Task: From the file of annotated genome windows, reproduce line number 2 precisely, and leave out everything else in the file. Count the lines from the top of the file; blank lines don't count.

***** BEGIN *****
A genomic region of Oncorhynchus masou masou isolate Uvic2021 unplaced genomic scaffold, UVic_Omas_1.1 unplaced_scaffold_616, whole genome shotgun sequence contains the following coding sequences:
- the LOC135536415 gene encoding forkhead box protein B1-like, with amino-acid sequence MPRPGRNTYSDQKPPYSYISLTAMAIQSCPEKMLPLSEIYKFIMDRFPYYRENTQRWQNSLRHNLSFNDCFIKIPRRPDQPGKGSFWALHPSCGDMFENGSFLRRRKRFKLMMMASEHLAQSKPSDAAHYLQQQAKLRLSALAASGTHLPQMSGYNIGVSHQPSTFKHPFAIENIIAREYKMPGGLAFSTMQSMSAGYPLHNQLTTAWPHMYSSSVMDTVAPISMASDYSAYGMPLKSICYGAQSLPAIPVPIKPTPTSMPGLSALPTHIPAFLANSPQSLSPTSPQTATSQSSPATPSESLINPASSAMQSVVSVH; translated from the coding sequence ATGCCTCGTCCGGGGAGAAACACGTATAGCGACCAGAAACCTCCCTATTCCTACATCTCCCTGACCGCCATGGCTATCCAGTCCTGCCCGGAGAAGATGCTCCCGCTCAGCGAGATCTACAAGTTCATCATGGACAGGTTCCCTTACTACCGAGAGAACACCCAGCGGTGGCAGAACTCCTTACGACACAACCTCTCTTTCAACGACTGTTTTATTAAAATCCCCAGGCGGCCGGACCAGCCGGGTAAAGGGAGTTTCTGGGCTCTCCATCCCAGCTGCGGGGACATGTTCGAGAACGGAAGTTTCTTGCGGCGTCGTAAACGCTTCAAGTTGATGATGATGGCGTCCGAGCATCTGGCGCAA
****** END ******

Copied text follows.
- the LOC135536415 gene encoding forkhead box protein B1-like, with amino-acid sequence MPRPGRNTYSDQKPPYSYISLTAMAIQSCPEKMLPLSEIYKFIMDRFPYYRENTQRWQNSLRHNLSFNDCFIKIPRRPDQPGKGSFWALHPSCGDMFENGSFLRRRKRFKLMMMASEHLAQSKPSDAAHYLQQQAKLRLSALAASGTHLPQMSGYNIGVSHQPSTFKHPFAIENIIAREYKMPGGLAFSTMQSMSAGYPLHNQLTTAWPHMYSSSVMDTVAPISMASDYSAYGMPLKSICYGAQSLPAIPVPIKPTPTSMPGLSALPTHIPAFLANSPQSLSPTSPQTATSQSSPATPSESLINPASSAMQSVVSVH; translated from the coding sequence ATGCCTCGTCCGGGGAGAAACACGTATAGCGACCAGAAACCTCCCTATTCCTACATCTCCCTGACCGCCATGGCTATCCAGTCCTGCCCGGAGAAGATGCTCCCGCTCAGCGAGATCTACAAGTTCATCATGGACAGGTTCCCTTACTACCGAGAGAACACCCAGCGGTGGCAGAACTCCTTACGACACAACCTCTCTTTCAACGACTGTTTTATTAAAATCCCCAGGCGGCCGGACCAGCCGGGTAAAGGGAGTTTCTGGGCTCTCCATCCCAGCTGCGGGGACATGTTCGAGAACGGAAGTTTCTTGCGGCGTCGTAAACGCTTCAAGTTGATGATGATGGCGTCCGAGCATCTGGCGCAA